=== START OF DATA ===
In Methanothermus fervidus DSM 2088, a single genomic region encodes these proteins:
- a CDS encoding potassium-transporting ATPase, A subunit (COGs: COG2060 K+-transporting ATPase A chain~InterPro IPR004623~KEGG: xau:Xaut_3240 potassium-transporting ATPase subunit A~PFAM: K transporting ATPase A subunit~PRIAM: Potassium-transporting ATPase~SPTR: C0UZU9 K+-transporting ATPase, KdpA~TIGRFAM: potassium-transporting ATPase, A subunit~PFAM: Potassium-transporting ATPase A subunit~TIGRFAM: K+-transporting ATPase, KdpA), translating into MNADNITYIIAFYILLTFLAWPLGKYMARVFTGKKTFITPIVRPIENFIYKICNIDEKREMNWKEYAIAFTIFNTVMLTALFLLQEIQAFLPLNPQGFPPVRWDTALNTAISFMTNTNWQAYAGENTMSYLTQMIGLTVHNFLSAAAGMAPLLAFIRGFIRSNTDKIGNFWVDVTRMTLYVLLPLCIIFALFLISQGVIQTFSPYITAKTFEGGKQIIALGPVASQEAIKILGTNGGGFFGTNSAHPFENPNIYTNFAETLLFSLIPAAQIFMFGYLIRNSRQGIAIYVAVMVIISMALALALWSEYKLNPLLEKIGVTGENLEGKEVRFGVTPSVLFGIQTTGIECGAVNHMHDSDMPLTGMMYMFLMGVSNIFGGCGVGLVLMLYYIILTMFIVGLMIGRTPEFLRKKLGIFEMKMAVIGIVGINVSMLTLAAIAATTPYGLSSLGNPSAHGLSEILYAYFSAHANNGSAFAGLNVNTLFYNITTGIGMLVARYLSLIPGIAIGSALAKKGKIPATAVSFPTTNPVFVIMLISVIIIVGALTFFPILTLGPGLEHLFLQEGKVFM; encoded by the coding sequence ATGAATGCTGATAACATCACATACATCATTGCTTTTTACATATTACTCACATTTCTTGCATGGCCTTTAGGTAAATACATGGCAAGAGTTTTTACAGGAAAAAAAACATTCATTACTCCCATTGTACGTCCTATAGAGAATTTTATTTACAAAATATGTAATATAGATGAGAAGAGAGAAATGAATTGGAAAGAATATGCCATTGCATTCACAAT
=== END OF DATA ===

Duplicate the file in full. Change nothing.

In Methanothermus fervidus DSM 2088, a single genomic region encodes these proteins:
- a CDS encoding potassium-transporting ATPase, A subunit (COGs: COG2060 K+-transporting ATPase A chain~InterPro IPR004623~KEGG: xau:Xaut_3240 potassium-transporting ATPase subunit A~PFAM: K transporting ATPase A subunit~PRIAM: Potassium-transporting ATPase~SPTR: C0UZU9 K+-transporting ATPase, KdpA~TIGRFAM: potassium-transporting ATPase, A subunit~PFAM: Potassium-transporting ATPase A subunit~TIGRFAM: K+-transporting ATPase, KdpA), translating into MNADNITYIIAFYILLTFLAWPLGKYMARVFTGKKTFITPIVRPIENFIYKICNIDEKREMNWKEYAIAFTIFNTVMLTALFLLQEIQAFLPLNPQGFPPVRWDTALNTAISFMTNTNWQAYAGENTMSYLTQMIGLTVHNFLSAAAGMAPLLAFIRGFIRSNTDKIGNFWVDVTRMTLYVLLPLCIIFALFLISQGVIQTFSPYITAKTFEGGKQIIALGPVASQEAIKILGTNGGGFFGTNSAHPFENPNIYTNFAETLLFSLIPAAQIFMFGYLIRNSRQGIAIYVAVMVIISMALALALWSEYKLNPLLEKIGVTGENLEGKEVRFGVTPSVLFGIQTTGIECGAVNHMHDSDMPLTGMMYMFLMGVSNIFGGCGVGLVLMLYYIILTMFIVGLMIGRTPEFLRKKLGIFEMKMAVIGIVGINVSMLTLAAIAATTPYGLSSLGNPSAHGLSEILYAYFSAHANNGSAFAGLNVNTLFYNITTGIGMLVARYLSLIPGIAIGSALAKKGKIPATAVSFPTTNPVFVIMLISVIIIVGALTFFPILTLGPGLEHLFLQEGKVFM; encoded by the coding sequence ATGAATGCTGATAACATCACATACATCATTGCTTTTTACATATTACTCACATTTCTTGCATGGCCTTTAGGTAAATACATGGCAAGAGTTTTTACAGGAAAAAAAACATTCATTACTCCCATTGTACGTCCTATAGAGAATTTTATTTACAAAATATGTAATATAGATGAGAAGAGAGAAATGAATTGGAAAGAATATGCCATTGCATTCACAAT